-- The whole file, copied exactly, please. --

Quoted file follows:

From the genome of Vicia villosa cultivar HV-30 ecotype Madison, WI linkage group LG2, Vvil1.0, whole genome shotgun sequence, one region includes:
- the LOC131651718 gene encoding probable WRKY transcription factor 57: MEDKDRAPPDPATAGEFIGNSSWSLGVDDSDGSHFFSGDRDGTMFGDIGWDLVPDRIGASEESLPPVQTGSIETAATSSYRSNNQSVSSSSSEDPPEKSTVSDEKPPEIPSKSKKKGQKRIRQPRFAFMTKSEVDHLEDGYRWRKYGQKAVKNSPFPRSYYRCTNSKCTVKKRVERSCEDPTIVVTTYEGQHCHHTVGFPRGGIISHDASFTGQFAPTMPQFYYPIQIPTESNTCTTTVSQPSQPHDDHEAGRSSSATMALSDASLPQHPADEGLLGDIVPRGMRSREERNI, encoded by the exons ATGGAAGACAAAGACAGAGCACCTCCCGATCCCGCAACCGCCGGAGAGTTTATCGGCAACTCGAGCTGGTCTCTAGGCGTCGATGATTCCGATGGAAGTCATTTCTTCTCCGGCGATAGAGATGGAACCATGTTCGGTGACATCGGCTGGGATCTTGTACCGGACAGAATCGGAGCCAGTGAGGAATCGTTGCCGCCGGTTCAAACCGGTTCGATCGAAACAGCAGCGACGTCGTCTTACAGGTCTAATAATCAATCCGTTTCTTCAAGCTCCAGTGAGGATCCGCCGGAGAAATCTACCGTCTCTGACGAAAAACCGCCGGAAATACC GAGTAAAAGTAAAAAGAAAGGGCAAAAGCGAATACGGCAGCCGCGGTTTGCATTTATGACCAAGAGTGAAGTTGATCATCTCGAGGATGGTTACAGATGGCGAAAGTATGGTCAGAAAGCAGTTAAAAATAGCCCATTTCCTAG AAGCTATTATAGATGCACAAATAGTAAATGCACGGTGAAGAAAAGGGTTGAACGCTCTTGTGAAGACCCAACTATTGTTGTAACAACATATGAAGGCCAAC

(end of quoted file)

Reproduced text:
From the genome of Vicia villosa cultivar HV-30 ecotype Madison, WI linkage group LG2, Vvil1.0, whole genome shotgun sequence, one region includes:
- the LOC131651718 gene encoding probable WRKY transcription factor 57: MEDKDRAPPDPATAGEFIGNSSWSLGVDDSDGSHFFSGDRDGTMFGDIGWDLVPDRIGASEESLPPVQTGSIETAATSSYRSNNQSVSSSSSEDPPEKSTVSDEKPPEIPSKSKKKGQKRIRQPRFAFMTKSEVDHLEDGYRWRKYGQKAVKNSPFPRSYYRCTNSKCTVKKRVERSCEDPTIVVTTYEGQHCHHTVGFPRGGIISHDASFTGQFAPTMPQFYYPIQIPTESNTCTTTVSQPSQPHDDHEAGRSSSATMALSDASLPQHPADEGLLGDIVPRGMRSREERNI, encoded by the exons ATGGAAGACAAAGACAGAGCACCTCCCGATCCCGCAACCGCCGGAGAGTTTATCGGCAACTCGAGCTGGTCTCTAGGCGTCGATGATTCCGATGGAAGTCATTTCTTCTCCGGCGATAGAGATGGAACCATGTTCGGTGACATCGGCTGGGATCTTGTACCGGACAGAATCGGAGCCAGTGAGGAATCGTTGCCGCCGGTTCAAACCGGTTCGATCGAAACAGCAGCGACGTCGTCTTACAGGTCTAATAATCAATCCGTTTCTTCAAGCTCCAGTGAGGATCCGCCGGAGAAATCTACCGTCTCTGACGAAAAACCGCCGGAAATACC GAGTAAAAGTAAAAAGAAAGGGCAAAAGCGAATACGGCAGCCGCGGTTTGCATTTATGACCAAGAGTGAAGTTGATCATCTCGAGGATGGTTACAGATGGCGAAAGTATGGTCAGAAAGCAGTTAAAAATAGCCCATTTCCTAG AAGCTATTATAGATGCACAAATAGTAAATGCACGGTGAAGAAAAGGGTTGAACGCTCTTGTGAAGACCCAACTATTGTTGTAACAACATATGAAGGCCAAC